re: Diversity and the tech meritocracy VIEW POST

FULL DISCUSSION
 

That's actually a good list there. A very specific issue is one the world is dealing with now. Have you ever noticed how Alexa, Cortana, Google Home, Siri, and just about every other digital assistant has a default female voice, and in some cases, ONLY a female voice? Have you noticed that each and every one of them are programmed to be subservient?

Subservient female digital assistants have actually caused a cultural shift for the worse in terms of how women are treated. While the difference between a real human woman and a digital assistant with a female voice is obvious, deep down, in the most primitive parts of our brain, people equate the two as one and the same.

The result is that now we are raising a new generation of kids who don't see any issue with telling their mom or any other woman that they are 'supposed to do what I say'. We are also reinforcing scientifically debunked claims that women don't have feelings or that women are too emotional and too feeble-minded to function without a men to guide them and tell them what to do.

Imagine how easily we could have avoided letting tech roll back women's rights and our fight against sexism and misogyny by simply having women on the team that developed the first digital assistant?

Another example is when auto-focusing tech that enabled webcams to track human faces was introduced. It was quite the scandal when people first realized that it only tracked white people's and other pale-skinned people's faces while completely ignoring anyone with darker skin. Having a person of color on the developing team could have solved that problem before public release.

Then there are automatic phone services that do not pick up female voices. Last month, I had to call in to the VA to continue my disability pay and I couldn't get the bot to pick up on anything I said, no matter how loud I spoke or how much inflection I used. My husband asked me to write down the information needed to get the call to go through, used it to call for me, and handed the phone back as soon as we got an actual human on the line. The bot did not have any problem understanding him, no matter how quietly and calmly he spoke and no matter how much he mumbled. As long as there aren't any women programming these bots, and as long as it's not considered an issue by people who missed to memo that yes, there are female military veterans, women will still have to rely on men to make phone calls for them.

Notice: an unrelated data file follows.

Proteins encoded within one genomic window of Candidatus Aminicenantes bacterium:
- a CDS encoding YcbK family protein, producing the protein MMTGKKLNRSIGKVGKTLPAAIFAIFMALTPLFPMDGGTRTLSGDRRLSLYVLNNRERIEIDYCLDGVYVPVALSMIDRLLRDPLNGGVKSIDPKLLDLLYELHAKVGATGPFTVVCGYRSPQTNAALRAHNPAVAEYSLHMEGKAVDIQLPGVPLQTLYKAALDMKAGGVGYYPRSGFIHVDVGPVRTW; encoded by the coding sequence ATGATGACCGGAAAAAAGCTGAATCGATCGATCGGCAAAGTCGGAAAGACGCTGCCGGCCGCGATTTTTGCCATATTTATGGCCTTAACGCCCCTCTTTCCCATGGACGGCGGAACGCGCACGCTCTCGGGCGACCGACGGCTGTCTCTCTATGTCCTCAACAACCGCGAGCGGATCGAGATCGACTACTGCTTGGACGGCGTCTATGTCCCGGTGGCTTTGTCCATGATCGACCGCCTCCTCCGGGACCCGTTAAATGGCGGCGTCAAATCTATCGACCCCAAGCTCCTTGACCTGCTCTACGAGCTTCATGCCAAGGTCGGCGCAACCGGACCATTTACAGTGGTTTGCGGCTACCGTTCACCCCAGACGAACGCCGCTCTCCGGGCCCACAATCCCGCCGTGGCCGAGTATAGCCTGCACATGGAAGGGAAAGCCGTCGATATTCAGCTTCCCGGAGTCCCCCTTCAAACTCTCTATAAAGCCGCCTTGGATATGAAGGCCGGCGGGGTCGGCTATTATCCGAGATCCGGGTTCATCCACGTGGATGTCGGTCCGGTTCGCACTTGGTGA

Tech and code aren't inherently racist or sexist, but they can be programmed to behave as if they are all too easily when the developing teams are entirely too homogeneous.

Even if we could solve that, there's still the issue of poorer and rural communities being left out. After all, using the health app my company's insurance provider requires us to use has left me with some interestingly bad advice. For example, the app suggested that I could lower my stress levels by taking an impromptu vacation and walking on a secluded beach whenever I felt stressed. Gosh, it must be nice to be able to schedule myself vacations whenever and have a summer house on my own tropical beach. It's too bad that I couldn't afford a vacation, much less a beach house or an island, or that I'm land-locked in a desert, or that my company requires me to have a 'flexible work schedule' (Vacations are counted by hours, not days, the boss can call you in from vacation or regular time off anytime, and scheduled hours are posted weekly and subject to change with every week's shifts and workdays being different from the last).

Imagine how companies like Uber might change if more poor or rural people were hired to help design a better business model for the company?

 

Thanks for sharing that info. I hadn't thought about rural vs urban, or the voice things before. Those are great points!

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